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ASP.NET Core Facility

⚠️ Unreleased: This page describes a feature that is not yet released, check the issue tracker for details.

The ASP.NET Core facility provides Castle Windsor integration using a custom activators for .NET Core web based projects.

How does it work?

Custom activators are injected into the ASP.NET Core framework when the services.AddWindsor(container) extension is called from the ConfigureServices(IServiceCollection services) method in the Startup class. This allows components to be resolved from Windsor when web requests are made to the server for TagHelpers, ViewComponents and Controllers.

This method also adds a sub resolver for dealing with the resolution of ASP.NET Core framework types. An example might be something like an ILoggerFactory. It is important to note that this extension also injects custom middleware for the management of implicitly windsor scoped lifestyles. It will also dispose the implicit scope once the request is completed.

Registering Controllers, ViewComponents and TagHelpers

Controllers, ViewComponents and TagHelpers are registered automatically for you when the services.AddWindsor(container) extension is called. All components are registered with a scoped lifestyle, and are assumed to be a single instance for the duration of the web request. You can optionally override the lifestyles for each of these if you prefer using the options callback in the example below:

services.AddWindsor(container, opts =>
{
	opts.RegisterControllers(typeof(HomeController).Assembly, LifestyleType.Transient);
	opts.RegisterTagHelpers(typeof(EmailTagHelper).Assembly, LifestyleType.Transient);
	opts.RegisterViewComponents(typeof(AddressComponent).Assembly, LifestyleType.Transient);
});

This is also useful if your framework components live in a separate assemblies or are not defined in the same assembly as your web application. You can also register your components with a finer grain of control by using the IRegistration[] overloads. Example below:

services.AddWindsor(container, opts =>
{
	opts.RegisterControllers(Component.For<HomeController>().LifestyleTransient());
	opts.RegisterTagHelpers(Component.For<EmailTagHelper>().LifestyleTransient());
	opts.RegisterViewComponents(Component.For<AddressComponent>().LifestyleTransient());
});

Alternatively if your framework components all live in one assembly and you dont need to change lifestyles then you can simply use the following:

services.AddWindsor(container, opts =>
{
	opts.UseEntryAssembly(typeof(HomeController).Assembly);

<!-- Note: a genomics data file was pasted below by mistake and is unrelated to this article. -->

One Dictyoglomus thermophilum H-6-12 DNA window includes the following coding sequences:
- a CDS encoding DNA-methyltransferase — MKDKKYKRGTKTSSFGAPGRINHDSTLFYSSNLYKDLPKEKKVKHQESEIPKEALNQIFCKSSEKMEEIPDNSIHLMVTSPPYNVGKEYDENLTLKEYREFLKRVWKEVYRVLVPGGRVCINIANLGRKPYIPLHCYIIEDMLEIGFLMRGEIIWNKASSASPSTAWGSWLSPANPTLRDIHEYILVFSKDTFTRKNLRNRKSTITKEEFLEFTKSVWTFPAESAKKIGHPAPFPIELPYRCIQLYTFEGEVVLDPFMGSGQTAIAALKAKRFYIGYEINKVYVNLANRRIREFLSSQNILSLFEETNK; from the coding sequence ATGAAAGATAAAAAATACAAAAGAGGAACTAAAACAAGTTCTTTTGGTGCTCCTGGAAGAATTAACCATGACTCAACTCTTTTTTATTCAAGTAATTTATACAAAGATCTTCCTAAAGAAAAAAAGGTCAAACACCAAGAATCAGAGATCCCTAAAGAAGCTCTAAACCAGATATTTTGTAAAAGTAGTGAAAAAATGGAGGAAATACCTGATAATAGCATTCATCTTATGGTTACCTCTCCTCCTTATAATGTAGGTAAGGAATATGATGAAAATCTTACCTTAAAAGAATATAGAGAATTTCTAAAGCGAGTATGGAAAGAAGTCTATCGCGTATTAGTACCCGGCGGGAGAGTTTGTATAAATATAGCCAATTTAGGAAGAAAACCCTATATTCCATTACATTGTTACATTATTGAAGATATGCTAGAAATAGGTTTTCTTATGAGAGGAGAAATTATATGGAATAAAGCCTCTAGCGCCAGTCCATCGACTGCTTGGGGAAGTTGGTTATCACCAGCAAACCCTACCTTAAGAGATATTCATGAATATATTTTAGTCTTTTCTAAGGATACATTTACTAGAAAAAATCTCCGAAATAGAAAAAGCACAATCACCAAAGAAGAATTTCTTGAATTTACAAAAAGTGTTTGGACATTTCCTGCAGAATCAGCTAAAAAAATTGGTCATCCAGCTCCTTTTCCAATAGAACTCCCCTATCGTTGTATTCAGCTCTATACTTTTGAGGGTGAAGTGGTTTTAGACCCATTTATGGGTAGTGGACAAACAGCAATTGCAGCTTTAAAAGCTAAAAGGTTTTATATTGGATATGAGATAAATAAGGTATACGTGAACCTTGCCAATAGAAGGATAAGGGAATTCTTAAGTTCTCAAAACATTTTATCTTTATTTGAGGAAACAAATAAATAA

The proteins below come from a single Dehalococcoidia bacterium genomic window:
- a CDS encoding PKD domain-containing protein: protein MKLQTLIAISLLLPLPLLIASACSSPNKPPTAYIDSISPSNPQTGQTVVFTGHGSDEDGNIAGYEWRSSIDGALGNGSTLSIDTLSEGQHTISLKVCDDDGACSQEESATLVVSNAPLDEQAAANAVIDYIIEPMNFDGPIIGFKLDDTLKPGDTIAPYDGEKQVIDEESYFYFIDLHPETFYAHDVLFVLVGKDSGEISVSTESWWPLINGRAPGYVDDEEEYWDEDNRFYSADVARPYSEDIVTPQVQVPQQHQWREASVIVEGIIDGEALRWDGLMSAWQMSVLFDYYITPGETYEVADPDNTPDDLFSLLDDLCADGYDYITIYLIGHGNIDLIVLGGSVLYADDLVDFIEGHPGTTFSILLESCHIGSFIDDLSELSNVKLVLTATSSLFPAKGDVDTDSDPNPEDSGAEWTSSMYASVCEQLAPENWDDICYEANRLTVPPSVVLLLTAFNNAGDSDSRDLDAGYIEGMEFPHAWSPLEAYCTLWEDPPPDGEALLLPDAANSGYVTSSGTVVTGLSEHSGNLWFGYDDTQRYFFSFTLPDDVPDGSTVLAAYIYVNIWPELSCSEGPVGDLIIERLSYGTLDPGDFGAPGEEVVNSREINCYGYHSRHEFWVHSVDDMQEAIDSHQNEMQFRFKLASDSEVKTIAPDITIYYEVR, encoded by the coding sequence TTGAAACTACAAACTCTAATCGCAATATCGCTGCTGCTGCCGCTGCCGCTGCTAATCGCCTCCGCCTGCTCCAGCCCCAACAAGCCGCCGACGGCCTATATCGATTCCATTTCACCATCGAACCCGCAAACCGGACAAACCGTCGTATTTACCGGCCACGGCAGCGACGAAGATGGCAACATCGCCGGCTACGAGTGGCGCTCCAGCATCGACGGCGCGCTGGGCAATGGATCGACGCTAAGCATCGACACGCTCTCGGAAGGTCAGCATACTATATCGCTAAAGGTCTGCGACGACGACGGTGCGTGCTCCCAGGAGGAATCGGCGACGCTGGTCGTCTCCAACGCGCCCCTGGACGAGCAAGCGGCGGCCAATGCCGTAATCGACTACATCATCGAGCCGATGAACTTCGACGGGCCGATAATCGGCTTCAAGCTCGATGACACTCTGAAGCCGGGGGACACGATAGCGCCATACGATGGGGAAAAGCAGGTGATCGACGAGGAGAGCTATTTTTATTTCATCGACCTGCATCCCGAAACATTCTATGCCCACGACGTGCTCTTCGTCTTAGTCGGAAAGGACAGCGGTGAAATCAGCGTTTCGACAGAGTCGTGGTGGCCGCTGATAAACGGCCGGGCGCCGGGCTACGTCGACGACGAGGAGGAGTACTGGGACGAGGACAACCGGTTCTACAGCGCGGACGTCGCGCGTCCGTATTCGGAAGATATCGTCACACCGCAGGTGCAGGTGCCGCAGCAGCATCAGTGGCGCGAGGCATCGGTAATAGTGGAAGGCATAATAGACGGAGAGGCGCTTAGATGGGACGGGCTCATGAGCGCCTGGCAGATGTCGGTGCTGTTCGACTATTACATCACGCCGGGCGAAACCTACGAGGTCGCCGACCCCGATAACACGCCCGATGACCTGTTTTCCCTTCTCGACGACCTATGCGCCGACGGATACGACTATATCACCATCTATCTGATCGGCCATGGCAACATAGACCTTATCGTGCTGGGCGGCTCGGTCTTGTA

});

This is good for trouble shooting situations where nothing get's registered because of problems in the hosting environment where GetEntryAssembly/GetCallingAssembly does not work as expected.

Cross Wiring into the IServiceCollection

There is an additional feature you can use to Cross Wire components into the IServiceCollection. This is useful for cases where the framework needs to know how to resolve a component from Windsor. An example would be components consumed with the Razor @Inject directive in MVC projects.

container.Register(Component.For<IUserService>().ImplementedBy<AspNetUserService>().LifestyleScoped().CrossWired());

This would then allow you to consume the IUserService component in your Razor view like so:

@inject WebApp.IUserService user

@foreach (var user in user.GetAll())
{
	<div>
		<h1>@user</h1>
	</div>
}

For this to work you have add the facility in the configure services method before you register anything. A helpful exception will be thrown in case you forget.

public IServiceProvider ConfigureServices(IServiceCollection services)
{
	// Setup component model contributors for making windsor services available to IServiceProvider
	Container.AddFacility<AspNetCoreFacility>(f => f.CrossWiresInto(services));
	
	//...
}

⚠️ Nesting CrossWired Dependencies The ServiceProvider is quite greedy in the way that it manages disposables, if both Windsor and the ServiceProvider try track them together things end up getting disposed more than once. So to make this work Windsor has to relinquish disposable concerns to the ServiceProvider for Cross Wired components. If Cross Wired components depend to on each other, you might end up introducing a memory leak into your application(except for singletons) especially if they did not get disposed/released properly. Please use Cross Wired components sparingly.

Registering custom middleware

If you don't have any DI requirements in your middleware you can simply register it in the IServiceCollection like so:

services.AddSingleton<FrameworkMiddleware>(); // Do this if you don't care about using Windsor

Alternatively if you would like to inject dependencies into your middleware that are registered with Castle Windsor then you can use register your middleware using the AsMiddleware component registration extension. This should always been done from the Configure method in Startup.

// Add custom middleware, do this if your middleware uses DI from Windsor
Container.Register(Component.For<CustomMiddleware>().DependsOn(Dependency.OnValue<ILoggerFactory>(loggerFactory)).LifestyleScoped().AsMiddleware());

For this to work, Windsor needs to hold a reference to the IApplicationBuilder which becomes available from the 'Configure' method as a parameter on startup. This is done by calling the RegistersMiddlewareInto first like so: